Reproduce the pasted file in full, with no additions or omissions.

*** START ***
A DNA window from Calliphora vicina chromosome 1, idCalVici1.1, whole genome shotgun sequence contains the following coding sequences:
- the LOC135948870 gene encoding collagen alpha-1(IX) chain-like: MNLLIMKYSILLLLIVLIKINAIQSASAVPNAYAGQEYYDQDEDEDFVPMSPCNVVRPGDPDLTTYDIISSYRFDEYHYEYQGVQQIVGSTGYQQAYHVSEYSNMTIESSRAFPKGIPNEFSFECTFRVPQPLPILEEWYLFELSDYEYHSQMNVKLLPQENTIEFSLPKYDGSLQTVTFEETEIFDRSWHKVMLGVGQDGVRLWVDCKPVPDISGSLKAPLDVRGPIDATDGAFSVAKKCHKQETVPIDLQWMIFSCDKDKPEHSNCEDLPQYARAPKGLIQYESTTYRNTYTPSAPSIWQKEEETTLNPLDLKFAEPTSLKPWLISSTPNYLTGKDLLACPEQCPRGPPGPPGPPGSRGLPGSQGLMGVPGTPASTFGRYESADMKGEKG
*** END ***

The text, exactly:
A DNA window from Calliphora vicina chromosome 1, idCalVici1.1, whole genome shotgun sequence contains the following coding sequences:
- the LOC135948870 gene encoding collagen alpha-1(IX) chain-like: MNLLIMKYSILLLLIVLIKINAIQSASAVPNAYAGQEYYDQDEDEDFVPMSPCNVVRPGDPDLTTYDIISSYRFDEYHYEYQGVQQIVGSTGYQQAYHVSEYSNMTIESSRAFPKGIPNEFSFECTFRVPQPLPILEEWYLFELSDYEYHSQMNVKLLPQENTIEFSLPKYDGSLQTVTFEETEIFDRSWHKVMLGVGQDGVRLWVDCKPVPDISGSLKAPLDVRGPIDATDGAFSVAKKCHKQETVPIDLQWMIFSCDKDKPEHSNCEDLPQYARAPKGLIQYESTTYRNTYTPSAPSIWQKEEETTLNPLDLKFAEPTSLKPWLISSTPNYLTGKDLLACPEQCPRGPPGPPGPPGSRGLPGSQGLMGVPGTPASTFGRYESADMKGEKG